Given the significant impact of parasites on animal and human wellbeing, Boehringer Ingelheim Animal Health are driving a national awareness campaign called Let’s Go! (starting 9 August) to highlight the importance of monthly parasite protection.
As part of this campaign, Boehringer Ingelheim conducted research among dog owners to gain an understanding of their awareness of parasites and zoonotic diseases.
Key findings of the research include:
• 38 per cent of dog owners are not aware of all five main types of parasite that affect dogs (fleas, ticks, mites, heartworm and intestinal worms).
• More than seven in 10 Australian dog owners have not heard of the term ‘zoonosis’.
• Less than half of dog owners are aware that dogs can transmit zoonotic diseases by licking people.
This campaign highlights that there is continuing work to be done to educate owners on the potential risk parasites pose to their dogs, themselves, and their families, as well as the steps to mitigate that risk.
Through collaborations with key scientists and clinicians, Boehringer Ingelheim has supported the formation of the Australian Paralysis Tick Advisory Panel and, recently, the ‘Healthy Pets, Healthy People’ Australian Companion Animal Zoonoses Advisory Panel.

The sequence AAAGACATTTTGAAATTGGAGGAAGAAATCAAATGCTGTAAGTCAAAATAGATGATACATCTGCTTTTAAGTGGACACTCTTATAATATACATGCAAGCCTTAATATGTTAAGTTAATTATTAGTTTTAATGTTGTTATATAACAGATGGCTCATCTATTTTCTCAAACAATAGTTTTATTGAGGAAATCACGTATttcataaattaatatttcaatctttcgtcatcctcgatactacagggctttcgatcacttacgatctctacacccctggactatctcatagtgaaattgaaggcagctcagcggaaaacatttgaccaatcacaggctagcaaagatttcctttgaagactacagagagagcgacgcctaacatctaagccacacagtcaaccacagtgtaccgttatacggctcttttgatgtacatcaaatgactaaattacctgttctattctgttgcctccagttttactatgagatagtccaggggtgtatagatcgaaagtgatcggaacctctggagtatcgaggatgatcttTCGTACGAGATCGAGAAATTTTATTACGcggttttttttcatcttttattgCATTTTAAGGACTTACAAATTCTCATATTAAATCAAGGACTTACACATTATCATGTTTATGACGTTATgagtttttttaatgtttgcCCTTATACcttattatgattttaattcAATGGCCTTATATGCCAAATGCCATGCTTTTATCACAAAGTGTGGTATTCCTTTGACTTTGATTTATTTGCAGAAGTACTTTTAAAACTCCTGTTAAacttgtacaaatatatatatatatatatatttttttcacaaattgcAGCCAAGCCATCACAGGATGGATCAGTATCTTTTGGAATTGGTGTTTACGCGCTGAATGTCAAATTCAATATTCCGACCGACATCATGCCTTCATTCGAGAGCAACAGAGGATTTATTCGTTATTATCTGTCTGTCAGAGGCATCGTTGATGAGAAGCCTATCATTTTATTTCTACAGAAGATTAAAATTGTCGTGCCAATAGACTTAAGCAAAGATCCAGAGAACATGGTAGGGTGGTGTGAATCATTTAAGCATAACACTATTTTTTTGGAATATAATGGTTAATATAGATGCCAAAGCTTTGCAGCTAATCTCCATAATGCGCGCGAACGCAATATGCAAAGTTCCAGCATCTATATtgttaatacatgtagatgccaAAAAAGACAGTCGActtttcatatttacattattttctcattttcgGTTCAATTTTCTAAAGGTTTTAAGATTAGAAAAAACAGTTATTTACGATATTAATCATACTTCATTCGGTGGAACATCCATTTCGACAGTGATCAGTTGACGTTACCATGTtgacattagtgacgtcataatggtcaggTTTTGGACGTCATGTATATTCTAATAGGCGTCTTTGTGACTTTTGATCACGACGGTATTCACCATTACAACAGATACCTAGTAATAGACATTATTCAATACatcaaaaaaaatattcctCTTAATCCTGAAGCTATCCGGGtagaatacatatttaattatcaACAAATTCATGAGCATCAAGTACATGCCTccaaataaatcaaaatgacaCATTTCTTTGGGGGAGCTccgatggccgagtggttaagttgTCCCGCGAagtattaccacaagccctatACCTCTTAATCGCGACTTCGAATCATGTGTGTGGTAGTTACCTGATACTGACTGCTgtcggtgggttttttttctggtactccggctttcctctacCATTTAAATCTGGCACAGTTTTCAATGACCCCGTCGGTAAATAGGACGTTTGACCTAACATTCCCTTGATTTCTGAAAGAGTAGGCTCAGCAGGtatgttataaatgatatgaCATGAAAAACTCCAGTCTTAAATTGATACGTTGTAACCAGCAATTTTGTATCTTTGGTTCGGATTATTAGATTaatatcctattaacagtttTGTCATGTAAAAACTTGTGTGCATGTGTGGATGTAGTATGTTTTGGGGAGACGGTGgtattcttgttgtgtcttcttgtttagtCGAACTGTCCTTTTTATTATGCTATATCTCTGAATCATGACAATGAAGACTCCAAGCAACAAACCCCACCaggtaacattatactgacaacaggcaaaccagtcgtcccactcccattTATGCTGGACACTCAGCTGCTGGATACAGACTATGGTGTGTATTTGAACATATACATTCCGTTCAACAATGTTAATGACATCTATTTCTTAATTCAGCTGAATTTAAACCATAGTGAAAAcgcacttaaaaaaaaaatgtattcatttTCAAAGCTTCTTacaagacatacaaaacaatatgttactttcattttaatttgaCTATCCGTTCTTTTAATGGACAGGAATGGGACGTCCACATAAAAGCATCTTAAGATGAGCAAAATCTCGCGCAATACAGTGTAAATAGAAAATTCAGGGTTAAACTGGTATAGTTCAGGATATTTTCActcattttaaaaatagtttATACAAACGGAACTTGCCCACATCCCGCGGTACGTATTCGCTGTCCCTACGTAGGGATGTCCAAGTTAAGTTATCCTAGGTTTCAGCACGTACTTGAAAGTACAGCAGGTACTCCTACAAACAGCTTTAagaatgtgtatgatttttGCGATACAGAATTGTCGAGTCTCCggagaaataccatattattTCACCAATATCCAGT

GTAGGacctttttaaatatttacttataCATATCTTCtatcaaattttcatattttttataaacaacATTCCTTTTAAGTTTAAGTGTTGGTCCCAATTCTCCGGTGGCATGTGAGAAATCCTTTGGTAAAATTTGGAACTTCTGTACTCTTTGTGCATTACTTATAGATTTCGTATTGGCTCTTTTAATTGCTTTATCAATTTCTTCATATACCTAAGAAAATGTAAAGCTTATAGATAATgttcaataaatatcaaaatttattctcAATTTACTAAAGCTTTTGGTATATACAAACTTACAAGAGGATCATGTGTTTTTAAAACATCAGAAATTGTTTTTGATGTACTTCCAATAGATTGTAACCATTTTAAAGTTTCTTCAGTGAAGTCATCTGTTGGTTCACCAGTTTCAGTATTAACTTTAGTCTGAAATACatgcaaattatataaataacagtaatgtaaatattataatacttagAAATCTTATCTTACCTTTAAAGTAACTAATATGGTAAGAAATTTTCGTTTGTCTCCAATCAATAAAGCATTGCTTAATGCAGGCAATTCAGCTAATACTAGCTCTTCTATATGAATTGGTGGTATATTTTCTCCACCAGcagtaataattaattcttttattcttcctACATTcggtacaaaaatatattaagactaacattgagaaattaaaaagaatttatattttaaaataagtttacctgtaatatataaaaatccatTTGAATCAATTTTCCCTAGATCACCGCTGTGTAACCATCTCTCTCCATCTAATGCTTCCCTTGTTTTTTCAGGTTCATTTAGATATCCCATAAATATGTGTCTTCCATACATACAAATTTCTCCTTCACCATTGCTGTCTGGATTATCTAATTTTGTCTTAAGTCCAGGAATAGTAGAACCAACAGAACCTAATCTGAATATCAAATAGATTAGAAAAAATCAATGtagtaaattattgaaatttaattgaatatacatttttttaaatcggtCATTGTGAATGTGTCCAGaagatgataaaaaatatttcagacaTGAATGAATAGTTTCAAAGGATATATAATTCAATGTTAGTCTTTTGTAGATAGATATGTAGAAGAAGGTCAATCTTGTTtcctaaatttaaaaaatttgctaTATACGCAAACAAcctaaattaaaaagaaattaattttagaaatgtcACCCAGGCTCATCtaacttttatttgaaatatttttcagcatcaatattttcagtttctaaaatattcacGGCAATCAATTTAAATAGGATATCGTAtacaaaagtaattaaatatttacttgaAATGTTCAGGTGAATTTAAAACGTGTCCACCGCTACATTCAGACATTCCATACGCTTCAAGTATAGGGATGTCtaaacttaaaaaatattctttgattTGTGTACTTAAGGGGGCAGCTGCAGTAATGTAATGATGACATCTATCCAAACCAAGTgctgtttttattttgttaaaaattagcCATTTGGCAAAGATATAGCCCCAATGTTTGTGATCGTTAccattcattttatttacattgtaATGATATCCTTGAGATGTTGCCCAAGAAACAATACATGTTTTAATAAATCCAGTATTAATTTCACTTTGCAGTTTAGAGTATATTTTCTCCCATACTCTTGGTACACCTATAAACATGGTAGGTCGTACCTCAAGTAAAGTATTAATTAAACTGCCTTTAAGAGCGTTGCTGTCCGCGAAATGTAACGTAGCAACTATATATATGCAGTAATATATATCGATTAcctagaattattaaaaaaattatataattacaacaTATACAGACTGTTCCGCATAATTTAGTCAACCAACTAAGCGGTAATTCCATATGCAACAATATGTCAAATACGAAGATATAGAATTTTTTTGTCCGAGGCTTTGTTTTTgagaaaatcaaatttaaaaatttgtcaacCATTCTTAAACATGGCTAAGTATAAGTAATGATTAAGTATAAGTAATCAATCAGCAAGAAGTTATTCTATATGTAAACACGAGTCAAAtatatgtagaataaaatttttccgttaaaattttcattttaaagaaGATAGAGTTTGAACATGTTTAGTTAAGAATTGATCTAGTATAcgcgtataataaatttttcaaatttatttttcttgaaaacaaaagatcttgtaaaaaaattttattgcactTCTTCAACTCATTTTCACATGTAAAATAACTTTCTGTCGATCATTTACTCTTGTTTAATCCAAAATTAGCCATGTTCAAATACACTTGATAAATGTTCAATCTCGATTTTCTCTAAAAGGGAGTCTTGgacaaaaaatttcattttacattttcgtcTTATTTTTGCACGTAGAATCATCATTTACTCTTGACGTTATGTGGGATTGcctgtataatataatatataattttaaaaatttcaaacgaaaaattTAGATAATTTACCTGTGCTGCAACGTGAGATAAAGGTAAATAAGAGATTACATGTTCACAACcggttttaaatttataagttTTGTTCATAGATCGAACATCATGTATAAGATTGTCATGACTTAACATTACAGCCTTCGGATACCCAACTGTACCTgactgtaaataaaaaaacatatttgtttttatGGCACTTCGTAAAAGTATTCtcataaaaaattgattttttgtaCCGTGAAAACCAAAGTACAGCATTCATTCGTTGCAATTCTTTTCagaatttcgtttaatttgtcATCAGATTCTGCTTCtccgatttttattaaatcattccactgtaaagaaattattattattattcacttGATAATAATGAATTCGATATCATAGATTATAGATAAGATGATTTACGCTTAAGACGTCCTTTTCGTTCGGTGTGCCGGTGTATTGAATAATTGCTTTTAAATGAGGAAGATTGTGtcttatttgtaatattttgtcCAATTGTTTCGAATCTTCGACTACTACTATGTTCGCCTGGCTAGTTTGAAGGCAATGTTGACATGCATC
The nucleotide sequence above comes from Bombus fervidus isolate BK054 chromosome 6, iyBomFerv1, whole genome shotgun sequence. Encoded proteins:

“The ‘Healthy Pets, Health People’ panel was convened in recognition of a gap in resources to educate veterinary professionals and pet owners on zoonotic diseases and how they can be best managed,” said Andrew Palmer, head of Boehringer Ingelheim Animal Health Australia.
Dr Greg Little, head of Veterinary Medical Services for Boehringer Ingelheim Animal Health, added: “Our Veterinary Medical Services team assembled an expert panel consisting of veterinary microbiologists, parasitologists and epidemiologists, in addition to human infectious disease specialists. In producing guidelines from a One-Health perspective, the Australian Companion Animal Zoonoses Advisory Panel is unique and extremely valuable.
“The input of the human infectious disease specialists on the panel provided valued insights that we as vet don’t always consider. The resulting guidelines, due for publication later in 2020, provide practical and relevant advice to mitigate risk for animal health professionals and pet owners.”